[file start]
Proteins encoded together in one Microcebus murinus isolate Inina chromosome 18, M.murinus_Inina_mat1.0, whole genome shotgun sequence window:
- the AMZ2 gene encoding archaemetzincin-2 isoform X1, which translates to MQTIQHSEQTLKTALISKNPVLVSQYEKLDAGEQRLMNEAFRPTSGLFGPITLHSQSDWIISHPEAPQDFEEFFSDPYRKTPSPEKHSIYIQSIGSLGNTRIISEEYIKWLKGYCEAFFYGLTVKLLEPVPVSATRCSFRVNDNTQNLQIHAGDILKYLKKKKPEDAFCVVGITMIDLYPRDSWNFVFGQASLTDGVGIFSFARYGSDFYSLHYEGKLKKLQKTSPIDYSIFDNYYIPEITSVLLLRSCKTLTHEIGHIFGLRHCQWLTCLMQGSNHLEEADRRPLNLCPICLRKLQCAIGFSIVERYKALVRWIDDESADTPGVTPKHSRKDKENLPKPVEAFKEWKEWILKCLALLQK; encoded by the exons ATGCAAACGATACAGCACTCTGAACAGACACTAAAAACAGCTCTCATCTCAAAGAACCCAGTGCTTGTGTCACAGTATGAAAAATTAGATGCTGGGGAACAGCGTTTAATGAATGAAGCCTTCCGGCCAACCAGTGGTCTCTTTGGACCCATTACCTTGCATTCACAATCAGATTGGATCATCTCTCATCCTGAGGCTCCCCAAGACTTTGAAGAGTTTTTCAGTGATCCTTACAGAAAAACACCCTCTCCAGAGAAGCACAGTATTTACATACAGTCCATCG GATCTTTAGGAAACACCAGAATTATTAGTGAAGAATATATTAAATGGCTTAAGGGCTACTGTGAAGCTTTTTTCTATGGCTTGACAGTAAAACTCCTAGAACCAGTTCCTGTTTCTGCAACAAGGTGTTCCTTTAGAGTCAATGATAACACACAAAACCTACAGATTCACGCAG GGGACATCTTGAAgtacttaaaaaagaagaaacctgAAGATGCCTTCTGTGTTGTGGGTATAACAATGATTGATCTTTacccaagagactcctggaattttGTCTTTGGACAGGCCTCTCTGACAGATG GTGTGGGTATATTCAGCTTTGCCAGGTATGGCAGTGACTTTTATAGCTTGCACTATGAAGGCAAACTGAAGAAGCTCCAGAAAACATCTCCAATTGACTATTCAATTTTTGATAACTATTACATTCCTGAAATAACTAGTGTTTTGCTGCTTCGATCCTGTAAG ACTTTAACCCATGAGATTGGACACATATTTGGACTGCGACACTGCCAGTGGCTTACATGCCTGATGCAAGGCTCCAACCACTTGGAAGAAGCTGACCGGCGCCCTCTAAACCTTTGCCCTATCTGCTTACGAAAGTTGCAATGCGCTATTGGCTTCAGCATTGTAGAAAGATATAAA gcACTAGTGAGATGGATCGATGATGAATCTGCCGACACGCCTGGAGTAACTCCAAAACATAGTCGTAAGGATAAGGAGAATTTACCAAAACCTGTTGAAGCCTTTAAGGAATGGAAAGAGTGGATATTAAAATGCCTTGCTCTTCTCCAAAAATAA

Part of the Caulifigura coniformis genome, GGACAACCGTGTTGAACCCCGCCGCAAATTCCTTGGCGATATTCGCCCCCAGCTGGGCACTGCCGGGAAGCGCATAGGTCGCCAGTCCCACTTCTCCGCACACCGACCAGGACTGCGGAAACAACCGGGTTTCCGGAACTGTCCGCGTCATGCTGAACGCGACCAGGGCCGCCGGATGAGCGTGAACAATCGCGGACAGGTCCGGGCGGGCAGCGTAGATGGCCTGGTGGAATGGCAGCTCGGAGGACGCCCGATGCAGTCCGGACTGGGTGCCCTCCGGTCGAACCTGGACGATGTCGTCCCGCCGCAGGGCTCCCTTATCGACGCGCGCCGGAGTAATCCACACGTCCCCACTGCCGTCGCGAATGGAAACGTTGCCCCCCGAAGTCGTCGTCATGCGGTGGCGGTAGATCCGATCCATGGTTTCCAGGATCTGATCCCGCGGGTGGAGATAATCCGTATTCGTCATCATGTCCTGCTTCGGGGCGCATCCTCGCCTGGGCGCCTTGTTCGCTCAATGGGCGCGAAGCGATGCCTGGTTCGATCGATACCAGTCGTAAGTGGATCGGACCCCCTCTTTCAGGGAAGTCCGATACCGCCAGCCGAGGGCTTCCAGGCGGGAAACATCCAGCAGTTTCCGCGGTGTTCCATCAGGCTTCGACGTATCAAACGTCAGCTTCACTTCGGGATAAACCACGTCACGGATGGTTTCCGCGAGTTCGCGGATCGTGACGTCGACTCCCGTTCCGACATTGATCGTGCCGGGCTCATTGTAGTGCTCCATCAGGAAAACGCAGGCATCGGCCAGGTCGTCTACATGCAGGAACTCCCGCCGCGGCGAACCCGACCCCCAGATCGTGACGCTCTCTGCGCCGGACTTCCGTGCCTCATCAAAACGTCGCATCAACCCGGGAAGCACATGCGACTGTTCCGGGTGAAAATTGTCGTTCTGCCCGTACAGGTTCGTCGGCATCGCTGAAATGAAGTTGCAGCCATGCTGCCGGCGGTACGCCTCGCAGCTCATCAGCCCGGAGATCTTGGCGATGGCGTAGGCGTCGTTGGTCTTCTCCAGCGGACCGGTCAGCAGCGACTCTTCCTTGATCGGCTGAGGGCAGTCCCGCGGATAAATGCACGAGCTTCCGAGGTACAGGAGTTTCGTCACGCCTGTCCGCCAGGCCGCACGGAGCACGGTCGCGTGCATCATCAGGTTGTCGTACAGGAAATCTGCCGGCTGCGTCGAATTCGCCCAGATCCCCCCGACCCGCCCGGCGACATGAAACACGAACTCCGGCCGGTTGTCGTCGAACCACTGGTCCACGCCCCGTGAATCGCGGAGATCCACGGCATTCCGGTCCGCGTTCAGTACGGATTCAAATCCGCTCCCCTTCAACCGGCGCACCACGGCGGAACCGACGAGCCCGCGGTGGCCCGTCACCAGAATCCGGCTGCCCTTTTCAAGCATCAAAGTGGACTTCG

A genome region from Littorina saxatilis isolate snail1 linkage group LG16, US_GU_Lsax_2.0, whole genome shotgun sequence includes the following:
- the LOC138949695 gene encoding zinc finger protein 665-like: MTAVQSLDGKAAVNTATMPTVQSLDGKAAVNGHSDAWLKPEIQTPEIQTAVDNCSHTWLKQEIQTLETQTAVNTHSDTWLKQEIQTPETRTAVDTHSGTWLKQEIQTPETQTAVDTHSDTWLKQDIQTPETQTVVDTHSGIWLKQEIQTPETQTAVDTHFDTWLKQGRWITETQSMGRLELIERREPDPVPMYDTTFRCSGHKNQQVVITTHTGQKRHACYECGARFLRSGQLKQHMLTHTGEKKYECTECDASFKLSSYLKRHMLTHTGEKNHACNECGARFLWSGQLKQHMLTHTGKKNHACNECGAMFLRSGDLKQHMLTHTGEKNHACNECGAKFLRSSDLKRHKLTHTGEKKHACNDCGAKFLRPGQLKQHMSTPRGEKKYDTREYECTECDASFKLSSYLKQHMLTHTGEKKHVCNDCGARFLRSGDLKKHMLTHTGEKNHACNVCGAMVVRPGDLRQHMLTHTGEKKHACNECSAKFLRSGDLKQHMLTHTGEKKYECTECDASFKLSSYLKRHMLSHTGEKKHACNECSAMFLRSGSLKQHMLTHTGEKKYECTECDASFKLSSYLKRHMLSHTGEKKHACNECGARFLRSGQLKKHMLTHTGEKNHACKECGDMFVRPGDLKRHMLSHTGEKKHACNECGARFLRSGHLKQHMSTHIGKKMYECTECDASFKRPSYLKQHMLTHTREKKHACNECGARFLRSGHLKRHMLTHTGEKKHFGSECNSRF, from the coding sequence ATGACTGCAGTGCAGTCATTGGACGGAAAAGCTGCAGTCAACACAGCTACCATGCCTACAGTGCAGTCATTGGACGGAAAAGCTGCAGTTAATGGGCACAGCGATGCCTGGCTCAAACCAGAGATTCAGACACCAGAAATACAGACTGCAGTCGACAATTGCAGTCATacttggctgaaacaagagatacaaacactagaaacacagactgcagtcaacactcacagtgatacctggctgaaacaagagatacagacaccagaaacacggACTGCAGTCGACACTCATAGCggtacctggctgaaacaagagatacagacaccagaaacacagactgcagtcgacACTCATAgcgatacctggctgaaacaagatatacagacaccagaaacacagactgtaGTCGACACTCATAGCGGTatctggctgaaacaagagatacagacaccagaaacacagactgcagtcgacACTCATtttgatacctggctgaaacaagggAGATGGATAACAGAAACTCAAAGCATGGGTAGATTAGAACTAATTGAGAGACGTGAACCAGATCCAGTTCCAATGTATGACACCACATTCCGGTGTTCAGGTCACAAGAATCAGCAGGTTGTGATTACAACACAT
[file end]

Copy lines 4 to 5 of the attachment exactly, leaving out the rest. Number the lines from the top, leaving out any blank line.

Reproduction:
A genome region from Littorina saxatilis isolate snail1 linkage group LG16, US_GU_Lsax_2.0, whole genome shotgun sequence includes the following:
- the LOC138949695 gene encoding zinc finger protein 665-like: MTAVQSLDGKAAVNTATMPTVQSLDGKAAVNGHSDAWLKPEIQTPEIQTAVDNCSHTWLKQEIQTLETQTAVNTHSDTWLKQEIQTPETRTAVDTHSGTWLKQEIQTPETQTAVDTHSDTWLKQDIQTPETQTVVDTHSGIWLKQEIQTPETQTAVDTHFDTWLKQGRWITETQSMGRLELIERREPDPVPMYDTTFRCSGHKNQQVVITTHTGQKRHACYECGARFLRSGQLKQHMLTHTGEKKYECTECDASFKLSSYLKRHMLTHTGEKNHACNECGARFLWSGQLKQHMLTHTGKKNHACNECGAMFLRSGDLKQHMLTHTGEKNHACNECGAKFLRSSDLKRHKLTHTGEKKHACNDCGAKFLRPGQLKQHMSTPRGEKKYDTREYECTECDASFKLSSYLKQHMLTHTGEKKHVCNDCGARFLRSGDLKKHMLTHTGEKNHACNVCGAMVVRPGDLRQHMLTHTGEKKHACNECSAKFLRSGDLKQHMLTHTGEKKYECTECDASFKLSSYLKRHMLSHTGEKKHACNECSAMFLRSGSLKQHMLTHTGEKKYECTECDASFKLSSYLKRHMLSHTGEKKHACNECGARFLRSGQLKKHMLTHTGEKNHACKECGDMFVRPGDLKRHMLSHTGEKKHACNECGARFLRSGHLKQHMSTHIGKKMYECTECDASFKRPSYLKQHMLTHTREKKHACNECGARFLRSGHLKRHMLTHTGEKKHFGSECNSRF, from the coding sequence ATGACTGCAGTGCAGTCATTGGACGGAAAAGCTGCAGTCAACACAGCTACCATGCCTACAGTGCAGTCATTGGACGGAAAAGCTGCAGTTAATGGGCACAGCGATGCCTGGCTCAAACCAGAGATTCAGACACCAGAAATACAGACTGCAGTCGACAATTGCAGTCATacttggctgaaacaagagatacaaacactagaaacacagactgcagtcaacactcacagtgatacctggctgaaacaagagatacagacaccagaaacacggACTGCAGTCGACACTCATAGCggtacctggctgaaacaagagatacagacaccagaaacacagactgcagtcgacACTCATAgcgatacctggctgaaacaagatatacagacaccagaaacacagactgtaGTCGACACTCATAGCGGTatctggctgaaacaagagatacagacaccagaaacacagactgcagtcgacACTCATtttgatacctggctgaaacaagggAGATGGATAACAGAAACTCAAAGCATGGGTAGATTAGAACTAATTGAGAGACGTGAACCAGATCCAGTTCCAATGTATGACACCACATTCCGGTGTTCAGGTCACAAGAATCAGCAGGTTGTGATTACAACACAT